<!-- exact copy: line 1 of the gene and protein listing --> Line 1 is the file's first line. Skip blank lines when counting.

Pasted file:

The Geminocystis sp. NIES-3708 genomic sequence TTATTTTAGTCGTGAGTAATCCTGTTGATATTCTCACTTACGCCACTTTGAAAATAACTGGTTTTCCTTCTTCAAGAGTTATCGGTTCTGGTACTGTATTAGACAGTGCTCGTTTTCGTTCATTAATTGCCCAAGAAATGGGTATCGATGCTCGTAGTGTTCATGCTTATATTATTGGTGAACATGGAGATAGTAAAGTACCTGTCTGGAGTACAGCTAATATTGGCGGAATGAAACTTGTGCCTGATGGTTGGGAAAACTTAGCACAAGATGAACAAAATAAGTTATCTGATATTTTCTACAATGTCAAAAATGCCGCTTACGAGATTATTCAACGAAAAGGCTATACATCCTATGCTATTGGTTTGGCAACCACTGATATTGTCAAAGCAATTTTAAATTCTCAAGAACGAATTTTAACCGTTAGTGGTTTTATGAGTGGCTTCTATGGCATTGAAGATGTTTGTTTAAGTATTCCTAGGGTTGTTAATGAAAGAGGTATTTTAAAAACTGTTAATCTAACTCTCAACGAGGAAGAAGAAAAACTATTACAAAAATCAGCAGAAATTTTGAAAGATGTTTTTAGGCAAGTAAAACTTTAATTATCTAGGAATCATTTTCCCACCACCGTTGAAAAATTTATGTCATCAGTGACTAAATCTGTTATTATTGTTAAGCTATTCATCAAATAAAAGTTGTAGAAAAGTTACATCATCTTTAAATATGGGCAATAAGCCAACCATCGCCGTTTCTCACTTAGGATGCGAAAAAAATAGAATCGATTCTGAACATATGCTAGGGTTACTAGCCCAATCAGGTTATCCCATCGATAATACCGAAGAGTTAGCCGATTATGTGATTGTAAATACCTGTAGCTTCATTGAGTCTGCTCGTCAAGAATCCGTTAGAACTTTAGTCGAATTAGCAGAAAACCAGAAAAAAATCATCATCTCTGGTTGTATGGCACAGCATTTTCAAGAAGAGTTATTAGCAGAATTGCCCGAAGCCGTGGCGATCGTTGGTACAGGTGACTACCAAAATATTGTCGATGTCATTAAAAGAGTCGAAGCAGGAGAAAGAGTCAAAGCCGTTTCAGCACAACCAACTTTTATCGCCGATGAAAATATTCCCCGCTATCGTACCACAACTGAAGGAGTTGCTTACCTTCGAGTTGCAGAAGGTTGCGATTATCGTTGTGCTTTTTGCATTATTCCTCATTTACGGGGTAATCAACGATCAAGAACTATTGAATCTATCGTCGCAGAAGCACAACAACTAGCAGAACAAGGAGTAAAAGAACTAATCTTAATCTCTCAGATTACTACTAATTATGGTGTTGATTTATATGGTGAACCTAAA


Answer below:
The Geminocystis sp. NIES-3708 genomic sequence TTATTTTAGTCGTGAGTAATCCTGTTGATATTCTCACTTACGCCACTTTGAAAATAACTGGTTTTCCTTCTTCAAGAGTTATCGGTTCTGGTACTGTATTAGACAGTGCTCGTTTTCGTTCATTAATTGCCCAAGAAATGGGTATCGATGCTCGTAGTGTTCATGCTTATATTATTGGTGAACATGGAGATAGTAAAGTACCTGTCTGGAGTACAGCTAATATTGGCGGAATGAAACTTGTGCCTGATGGTTGGGAAAACTTAGCACAAGATGAACAAAATAAGTTATCTGATATTTTCTACAATGTCAAAAATGCCGCTTACGAGATTATTCAACGAAAAGGCTATACATCCTATGCTATTGGTTTGGCAACCACTGATATTGTCAAAGCAATTTTAAATTCTCAAGAACGAATTTTAACCGTTAGTGGTTTTATGAGTGGCTTCTATGGCATTGAAGATGTTTGTTTAAGTATTCCTAGGGTTGTTAATGAAAGAGGTATTTTAAAAACTGTTAATCTAACTCTCAACGAGGAAGAAGAAAAACTATTACAAAAATCAGCAGAAATTTTGAAAGATGTTTTTAGGCAAGTAAAACTTTAATTATCTAGGAATCATTTTCCCACCACCGTTGAAAAATTTATGTCATCAGTGACTAAATCTGTTATTATTGTTAAGCTATTCATCAAATAAAAGTTGTAGAAAAGTTACATCATCTTTAAATATGGGCAATAAGCCAACCATCGCCGTTTCTCACTTAGGATGCGAAAAAAATAGAATCGATTCTGAACATATGCTAGGGTTACTAGCCCAATCAGGTTATCCCATCGATAATACCGAAGAGTTAGCCGATTATGTGATTGTAAATACCTGTAGCTTCATTGAGTCTGCTCGTCAAGAATCCGTTAGAACTTTAGTCGAATTAGCAGAAAACCAGAAAAAAATCATCATCTCTGGTTGTATGGCACAGCATTTTCAAGAAGAGTTATTAGCAGAATTGCCCGAAGCCGTGGCGATCGTTGGTACAGGTGACTACCAAAATATTGTCGATGTCATTAAAAGAGTCGAAGCAGGAGAAAGAGTCAAAGCCGTTTCAGCACAACCAACTTTTATCGCCGATGAAAATATTCCCCGCTATCGTACCACAACTGAAGGAGTTGCTTACCTTCGAGTTGCAGAAGGTTGCGATTATCGTTGTGCTTTTTGCATTATTCCTCATTTACGGGGTAATCAACGATCAAGAACTATTGAATCTATCGTCGCAGAAGCACAACAACTAGCAGAACAAGGAGTAAAAGAACTAATCTTAATCTCTCAGATTACTACTAATTATGGTGTTGATTTATATGGTGAACCTAAA